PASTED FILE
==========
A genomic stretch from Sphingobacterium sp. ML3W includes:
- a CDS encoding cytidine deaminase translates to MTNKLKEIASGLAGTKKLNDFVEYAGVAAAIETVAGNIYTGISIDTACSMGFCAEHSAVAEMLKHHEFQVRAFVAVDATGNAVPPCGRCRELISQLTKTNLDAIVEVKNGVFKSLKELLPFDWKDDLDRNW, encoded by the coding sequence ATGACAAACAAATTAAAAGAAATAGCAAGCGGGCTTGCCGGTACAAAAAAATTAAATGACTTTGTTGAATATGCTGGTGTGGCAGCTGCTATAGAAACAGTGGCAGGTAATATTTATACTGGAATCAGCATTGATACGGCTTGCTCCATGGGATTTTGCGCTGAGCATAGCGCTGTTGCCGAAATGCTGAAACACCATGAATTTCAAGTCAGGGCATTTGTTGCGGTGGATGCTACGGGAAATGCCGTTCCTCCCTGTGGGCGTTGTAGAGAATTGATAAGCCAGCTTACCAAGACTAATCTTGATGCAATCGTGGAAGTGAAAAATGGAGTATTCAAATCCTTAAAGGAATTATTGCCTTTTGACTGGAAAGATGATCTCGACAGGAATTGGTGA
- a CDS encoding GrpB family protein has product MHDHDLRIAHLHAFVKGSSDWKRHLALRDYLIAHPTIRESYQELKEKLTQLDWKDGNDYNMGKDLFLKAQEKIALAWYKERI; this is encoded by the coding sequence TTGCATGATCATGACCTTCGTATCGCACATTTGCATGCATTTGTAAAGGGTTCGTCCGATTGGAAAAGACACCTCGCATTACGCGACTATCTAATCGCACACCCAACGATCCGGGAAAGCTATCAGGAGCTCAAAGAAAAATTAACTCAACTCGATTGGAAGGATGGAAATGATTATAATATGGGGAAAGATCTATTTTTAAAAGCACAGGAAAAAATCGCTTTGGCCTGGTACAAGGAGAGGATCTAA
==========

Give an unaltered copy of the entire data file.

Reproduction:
A genomic stretch from Sphingobacterium sp. ML3W includes:
- a CDS encoding cytidine deaminase translates to MTNKLKEIASGLAGTKKLNDFVEYAGVAAAIETVAGNIYTGISIDTACSMGFCAEHSAVAEMLKHHEFQVRAFVAVDATGNAVPPCGRCRELISQLTKTNLDAIVEVKNGVFKSLKELLPFDWKDDLDRNW, encoded by the coding sequence ATGACAAACAAATTAAAAGAAATAGCAAGCGGGCTTGCCGGTACAAAAAAATTAAATGACTTTGTTGAATATGCTGGTGTGGCAGCTGCTATAGAAACAGTGGCAGGTAATATTTATACTGGAATCAGCATTGATACGGCTTGCTCCATGGGATTTTGCGCTGAGCATAGCGCTGTTGCCGAAATGCTGAAACACCATGAATTTCAAGTCAGGGCATTTGTTGCGGTGGATGCTACGGGAAATGCCGTTCCTCCCTGTGGGCGTTGTAGAGAATTGATAAGCCAGCTTACCAAGACTAATCTTGATGCAATCGTGGAAGTGAAAAATGGAGTATTCAAATCCTTAAAGGAATTATTGCCTTTTGACTGGAAAGATGATCTCGACAGGAATTGGTGA
- a CDS encoding GrpB family protein has product MHDHDLRIAHLHAFVKGSSDWKRHLALRDYLIAHPTIRESYQELKEKLTQLDWKDGNDYNMGKDLFLKAQEKIALAWYKERI; this is encoded by the coding sequence TTGCATGATCATGACCTTCGTATCGCACATTTGCATGCATTTGTAAAGGGTTCGTCCGATTGGAAAAGACACCTCGCATTACGCGACTATCTAATCGCACACCCAACGATCCGGGAAAGCTATCAGGAGCTCAAAGAAAAATTAACTCAACTCGATTGGAAGGATGGAAATGATTATAATATGGGGAAAGATCTATTTTTAAAAGCACAGGAAAAAATCGCTTTGGCCTGGTACAAGGAGAGGATCTAA